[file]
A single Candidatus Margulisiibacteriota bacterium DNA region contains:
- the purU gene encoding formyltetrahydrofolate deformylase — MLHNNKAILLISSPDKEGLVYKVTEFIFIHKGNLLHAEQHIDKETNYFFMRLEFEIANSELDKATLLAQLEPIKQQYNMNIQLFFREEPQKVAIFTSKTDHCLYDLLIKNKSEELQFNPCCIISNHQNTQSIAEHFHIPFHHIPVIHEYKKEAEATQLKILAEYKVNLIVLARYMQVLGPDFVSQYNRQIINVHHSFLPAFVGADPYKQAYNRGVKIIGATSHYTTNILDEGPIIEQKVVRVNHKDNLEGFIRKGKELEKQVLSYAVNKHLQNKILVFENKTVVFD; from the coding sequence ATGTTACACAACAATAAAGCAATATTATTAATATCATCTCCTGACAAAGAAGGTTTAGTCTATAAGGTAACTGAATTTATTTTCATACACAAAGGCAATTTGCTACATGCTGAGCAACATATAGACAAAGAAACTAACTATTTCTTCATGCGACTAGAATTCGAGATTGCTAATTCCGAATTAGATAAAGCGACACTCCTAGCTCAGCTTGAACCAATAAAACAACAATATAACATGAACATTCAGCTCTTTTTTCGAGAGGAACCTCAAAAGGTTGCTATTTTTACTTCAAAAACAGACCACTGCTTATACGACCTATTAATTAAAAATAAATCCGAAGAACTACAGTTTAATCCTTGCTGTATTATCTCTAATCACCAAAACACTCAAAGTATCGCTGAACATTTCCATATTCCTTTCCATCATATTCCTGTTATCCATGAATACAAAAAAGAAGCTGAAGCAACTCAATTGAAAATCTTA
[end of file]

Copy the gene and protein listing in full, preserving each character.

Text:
A single Candidatus Margulisiibacteriota bacterium DNA region contains:
- the purU gene encoding formyltetrahydrofolate deformylase — MLHNNKAILLISSPDKEGLVYKVTEFIFIHKGNLLHAEQHIDKETNYFFMRLEFEIANSELDKATLLAQLEPIKQQYNMNIQLFFREEPQKVAIFTSKTDHCLYDLLIKNKSEELQFNPCCIISNHQNTQSIAEHFHIPFHHIPVIHEYKKEAEATQLKILAEYKVNLIVLARYMQVLGPDFVSQYNRQIINVHHSFLPAFVGADPYKQAYNRGVKIIGATSHYTTNILDEGPIIEQKVVRVNHKDNLEGFIRKGKELEKQVLSYAVNKHLQNKILVFENKTVVFD; from the coding sequence ATGTTACACAACAATAAAGCAATATTATTAATATCATCTCCTGACAAAGAAGGTTTAGTCTATAAGGTAACTGAATTTATTTTCATACACAAAGGCAATTTGCTACATGCTGAGCAACATATAGACAAAGAAACTAACTATTTCTTCATGCGACTAGAATTCGAGATTGCTAATTCCGAATTAGATAAAGCGACACTCCTAGCTCAGCTTGAACCAATAAAACAACAATATAACATGAACATTCAGCTCTTTTTTCGAGAGGAACCTCAAAAGGTTGCTATTTTTACTTCAAAAACAGACCACTGCTTATACGACCTATTAATTAAAAATAAATCCGAAGAACTACAGTTTAATCCTTGCTGTATTATCTCTAATCACCAAAACACTCAAAGTATCGCTGAACATTTCCATATTCCTTTCCATCATATTCCTGTTATCCATGAATACAAAAAAGAAGCTGAAGCAACTCAATTGAAAATCTTA